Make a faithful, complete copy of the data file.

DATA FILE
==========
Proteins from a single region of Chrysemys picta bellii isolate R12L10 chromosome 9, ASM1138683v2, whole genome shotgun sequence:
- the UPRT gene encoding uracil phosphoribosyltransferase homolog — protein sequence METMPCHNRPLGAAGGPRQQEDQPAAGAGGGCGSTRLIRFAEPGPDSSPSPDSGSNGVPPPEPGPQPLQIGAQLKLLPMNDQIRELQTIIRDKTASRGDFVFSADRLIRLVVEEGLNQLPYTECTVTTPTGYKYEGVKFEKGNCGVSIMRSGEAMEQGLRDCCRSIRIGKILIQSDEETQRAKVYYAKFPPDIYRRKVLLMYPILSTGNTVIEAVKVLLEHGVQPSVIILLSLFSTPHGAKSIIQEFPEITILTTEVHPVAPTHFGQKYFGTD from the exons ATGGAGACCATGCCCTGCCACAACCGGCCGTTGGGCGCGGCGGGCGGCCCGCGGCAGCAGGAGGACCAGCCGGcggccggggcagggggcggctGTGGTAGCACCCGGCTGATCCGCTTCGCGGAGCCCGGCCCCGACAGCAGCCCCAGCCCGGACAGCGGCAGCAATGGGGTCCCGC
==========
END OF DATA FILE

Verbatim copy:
Proteins from a single region of Chrysemys picta bellii isolate R12L10 chromosome 9, ASM1138683v2, whole genome shotgun sequence:
- the UPRT gene encoding uracil phosphoribosyltransferase homolog — protein sequence METMPCHNRPLGAAGGPRQQEDQPAAGAGGGCGSTRLIRFAEPGPDSSPSPDSGSNGVPPPEPGPQPLQIGAQLKLLPMNDQIRELQTIIRDKTASRGDFVFSADRLIRLVVEEGLNQLPYTECTVTTPTGYKYEGVKFEKGNCGVSIMRSGEAMEQGLRDCCRSIRIGKILIQSDEETQRAKVYYAKFPPDIYRRKVLLMYPILSTGNTVIEAVKVLLEHGVQPSVIILLSLFSTPHGAKSIIQEFPEITILTTEVHPVAPTHFGQKYFGTD from the exons ATGGAGACCATGCCCTGCCACAACCGGCCGTTGGGCGCGGCGGGCGGCCCGCGGCAGCAGGAGGACCAGCCGGcggccggggcagggggcggctGTGGTAGCACCCGGCTGATCCGCTTCGCGGAGCCCGGCCCCGACAGCAGCCCCAGCCCGGACAGCGGCAGCAATGGGGTCCCGC